Money is the reason for many an argument between married couples. Whether you have a little or a lot, money forms the basis of many uncomfortable discussions.
In a marriage where one partner earns significantly more than the other that partner will tend to hold much more power than their spouse. In fact, this is the reason divorce was not so common in Malawi a few decades ago.
Men earned significantly more than women, they held most of the power in the relationship and if the woman wasn’t happy then she could leave, but she wouldn’t – she was fully dependent on her husband and incapable of looking after herself; her family advised her to persevere – “ungopilira, nanga utani” (you should just persevere, what else can you do).
This went on for so long that we accepted this as the norm – for the most part society has come to believe that the right order of things is for the husband to earn more than the wife and for the man to control the home.
As a feminist, I believe this is complete rubbish. Things do not have to be that way around.
Indeed, for the last 10 to 15 years the gender balance has been shifting. Girls have been performing well in the education system and it is now not uncommon to have the woman earning more than her husband. It is fantastic that we as women have progressed in this way but one of the undesirable consequences is jealousy from the man and at times unreasonable behaviour.
If your wife earns more than you then is she the head of the house? No, because a home doesn’t have a head, a marriage involves two people in an equal partnership. Responsibilities need to be shared between the two of you; you don’t have to come into the marriage with a pre-set notion of who does what.
In a marriage where you both earn roughly equal amounts there is little reason to disagree about money but nevertheless there can be if you hold different beliefs on how that money should be managed. For example, the woman might have been brought up to believe that it is the husband’s responsibility to take care of domestic bills, rent and even buying their house. On the other hand the man might have the opposite belief, that the wife should contribute equally à la “kuli Gender”!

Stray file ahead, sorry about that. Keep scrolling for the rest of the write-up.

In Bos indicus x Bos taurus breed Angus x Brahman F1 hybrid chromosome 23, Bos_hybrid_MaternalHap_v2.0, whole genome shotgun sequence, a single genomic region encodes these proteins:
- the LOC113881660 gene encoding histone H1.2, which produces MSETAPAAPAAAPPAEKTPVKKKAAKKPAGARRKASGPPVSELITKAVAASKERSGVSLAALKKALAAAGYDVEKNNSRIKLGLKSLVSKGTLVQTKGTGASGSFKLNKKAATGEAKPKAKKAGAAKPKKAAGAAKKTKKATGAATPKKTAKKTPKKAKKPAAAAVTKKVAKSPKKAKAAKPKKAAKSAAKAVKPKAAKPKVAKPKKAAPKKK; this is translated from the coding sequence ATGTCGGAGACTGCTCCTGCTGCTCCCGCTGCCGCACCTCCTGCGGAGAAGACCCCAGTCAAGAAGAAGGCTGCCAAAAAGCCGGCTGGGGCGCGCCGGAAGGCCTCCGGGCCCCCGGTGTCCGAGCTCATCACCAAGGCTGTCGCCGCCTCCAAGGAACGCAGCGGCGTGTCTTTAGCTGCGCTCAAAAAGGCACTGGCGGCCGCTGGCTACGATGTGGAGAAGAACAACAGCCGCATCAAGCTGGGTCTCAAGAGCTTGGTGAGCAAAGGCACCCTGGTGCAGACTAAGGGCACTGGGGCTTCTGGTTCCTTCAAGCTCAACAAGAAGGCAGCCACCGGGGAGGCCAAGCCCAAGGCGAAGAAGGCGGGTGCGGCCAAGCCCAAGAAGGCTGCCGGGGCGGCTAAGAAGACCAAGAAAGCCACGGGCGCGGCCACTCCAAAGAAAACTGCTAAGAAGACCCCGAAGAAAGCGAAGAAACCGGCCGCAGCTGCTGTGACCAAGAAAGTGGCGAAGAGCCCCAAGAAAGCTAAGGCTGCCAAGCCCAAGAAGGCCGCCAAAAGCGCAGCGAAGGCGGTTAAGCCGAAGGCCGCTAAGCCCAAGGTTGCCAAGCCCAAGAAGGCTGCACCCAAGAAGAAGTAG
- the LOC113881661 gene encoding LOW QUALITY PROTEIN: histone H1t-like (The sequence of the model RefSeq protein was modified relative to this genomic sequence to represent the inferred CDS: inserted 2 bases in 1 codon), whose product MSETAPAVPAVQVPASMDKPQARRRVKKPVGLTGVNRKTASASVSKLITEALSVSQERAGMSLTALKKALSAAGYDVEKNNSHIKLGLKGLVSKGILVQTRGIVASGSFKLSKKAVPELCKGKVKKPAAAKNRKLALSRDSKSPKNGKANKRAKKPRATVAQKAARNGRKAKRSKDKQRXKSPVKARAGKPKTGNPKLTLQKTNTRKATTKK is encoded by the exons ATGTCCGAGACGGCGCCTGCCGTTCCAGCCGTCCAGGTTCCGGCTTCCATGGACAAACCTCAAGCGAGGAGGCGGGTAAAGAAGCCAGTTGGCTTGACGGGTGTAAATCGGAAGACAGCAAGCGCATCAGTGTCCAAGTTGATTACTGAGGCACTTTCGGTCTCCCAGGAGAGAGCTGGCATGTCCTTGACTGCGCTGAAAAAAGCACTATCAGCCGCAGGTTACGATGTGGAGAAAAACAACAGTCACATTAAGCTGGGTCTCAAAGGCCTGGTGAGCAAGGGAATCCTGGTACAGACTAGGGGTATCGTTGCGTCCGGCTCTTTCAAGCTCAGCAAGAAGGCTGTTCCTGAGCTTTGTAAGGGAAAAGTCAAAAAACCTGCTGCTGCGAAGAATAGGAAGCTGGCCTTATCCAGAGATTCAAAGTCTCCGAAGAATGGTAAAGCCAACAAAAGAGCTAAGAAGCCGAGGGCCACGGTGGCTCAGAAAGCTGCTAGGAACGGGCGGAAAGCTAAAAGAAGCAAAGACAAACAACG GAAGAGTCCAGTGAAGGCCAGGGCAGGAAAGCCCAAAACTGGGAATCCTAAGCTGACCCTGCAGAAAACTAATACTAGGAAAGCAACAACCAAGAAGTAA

Many money problems in a relationship are rooted in the fact that it isn’t discussed at all or in the correct way. When something goes wrong or isn’t going the way one person expects it to, a shouting match results. This is not the way to handle money in a relationship. Money is a sensitive issue and it needs to be broached with great care.
If you are not yet married then I’ve caught you at the right time. Before your relationship even gets to the marriage stage you need to decide what you expect of a prospective husband and you need to let each other know these things well before a proposal is on the cards.
My main point in this article is to lay the foundation for the next one; you definitely don’t have to agree with my views on money management but they can form the basis for your own policies. In three years my husband and I have never had an argument about money and we lay the foundations for our financial interaction well before we got married. I’ll tell you all about that next week.
“He who marries for love without money has good nights and sorry days.” ~ Ani Difranco
For 2 years until early 2014 I wrote a weekly personal finance and business column for Malawi's leading media house, The Times Group. The target is middle-class, working African women.
This is a reproduction of the articles that appeared in the weekend edition of Malawi News.
|Heather Katsonga-Woodward: On Business, Life & Everything In-Between||
On Managing Money